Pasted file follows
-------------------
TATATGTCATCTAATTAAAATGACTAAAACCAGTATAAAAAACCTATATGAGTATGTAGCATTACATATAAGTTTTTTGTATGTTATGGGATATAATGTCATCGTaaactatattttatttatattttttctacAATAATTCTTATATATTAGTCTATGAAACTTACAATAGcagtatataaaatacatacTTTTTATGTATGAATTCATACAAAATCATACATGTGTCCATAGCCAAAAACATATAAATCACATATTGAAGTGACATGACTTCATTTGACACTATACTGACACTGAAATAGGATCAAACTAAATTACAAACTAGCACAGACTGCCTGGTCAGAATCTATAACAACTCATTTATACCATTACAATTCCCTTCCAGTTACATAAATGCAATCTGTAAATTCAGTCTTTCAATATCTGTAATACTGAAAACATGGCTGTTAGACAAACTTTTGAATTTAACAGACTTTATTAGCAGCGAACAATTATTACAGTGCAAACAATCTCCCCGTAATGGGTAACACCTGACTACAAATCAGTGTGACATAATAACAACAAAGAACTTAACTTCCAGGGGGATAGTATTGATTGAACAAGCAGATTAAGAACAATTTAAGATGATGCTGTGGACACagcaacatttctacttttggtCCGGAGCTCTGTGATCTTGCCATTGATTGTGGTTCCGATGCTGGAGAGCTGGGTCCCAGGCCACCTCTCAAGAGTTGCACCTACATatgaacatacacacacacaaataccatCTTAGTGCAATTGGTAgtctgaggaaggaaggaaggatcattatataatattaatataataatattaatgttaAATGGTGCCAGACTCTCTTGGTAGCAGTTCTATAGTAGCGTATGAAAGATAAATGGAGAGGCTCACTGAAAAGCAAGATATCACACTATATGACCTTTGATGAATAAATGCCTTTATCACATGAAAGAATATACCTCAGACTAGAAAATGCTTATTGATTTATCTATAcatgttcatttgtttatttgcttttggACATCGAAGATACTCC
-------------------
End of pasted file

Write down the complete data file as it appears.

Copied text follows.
TATATGTCATCTAATTAAAATGACTAAAACCAGTATAAAAAACCTATATGAGTATGTAGCATTACATATAAGTTTTTTGTATGTTATGGGATATAATGTCATCGTaaactatattttatttatattttttctacAATAATTCTTATATATTAGTCTATGAAACTTACAATAGcagtatataaaatacatacTTTTTATGTATGAATTCATACAAAATCATACATGTGTCCATAGCCAAAAACATATAAATCACATATTGAAGTGACATGACTTCATTTGACACTATACTGACACTGAAATAGGATCAAACTAAATTACAAACTAGCACAGACTGCCTGGTCAGAATCTATAACAACTCATTTATACCATTACAATTCCCTTCCAGTTACATAAATGCAATCTGTAAATTCAGTCTTTCAATATCTGTAATACTGAAAACATGGCTGTTAGACAAACTTTTGAATTTAACAGACTTTATTAGCAGCGAACAATTATTACAGTGCAAACAATCTCCCCGTAATGGGTAACACCTGACTACAAATCAGTGTGACATAATAACAACAAAGAACTTAACTTCCAGGGGGATAGTATTGATTGAACAAGCAGATTAAGAACAATTTAAGATGATGCTGTGGACACagcaacatttctacttttggtCCGGAGCTCTGTGATCTTGCCATTGATTGTGGTTCCGATGCTGGAGAGCTGGGTCCCAGGCCACCTCTCAAGAGTTGCACCTACATatgaacatacacacacacaaataccatCTTAGTGCAATTGGTAgtctgaggaaggaaggaaggatcattatataatattaatataataatattaatgttaAATGGTGCCAGACTCTCTTGGTAGCAGTTCTATAGTAGCGTATGAAAGATAAATGGAGAGGCTCACTGAAAAGCAAGATATCACACTATATGACCTTTGATGAATAAATGCCTTTATCACATGAAAGAATATACCTCAGACTAGAAAATGCTTATTGATTTATCTATAcatgttcatttgtttatttgcttttggACATCGAAGATACTCC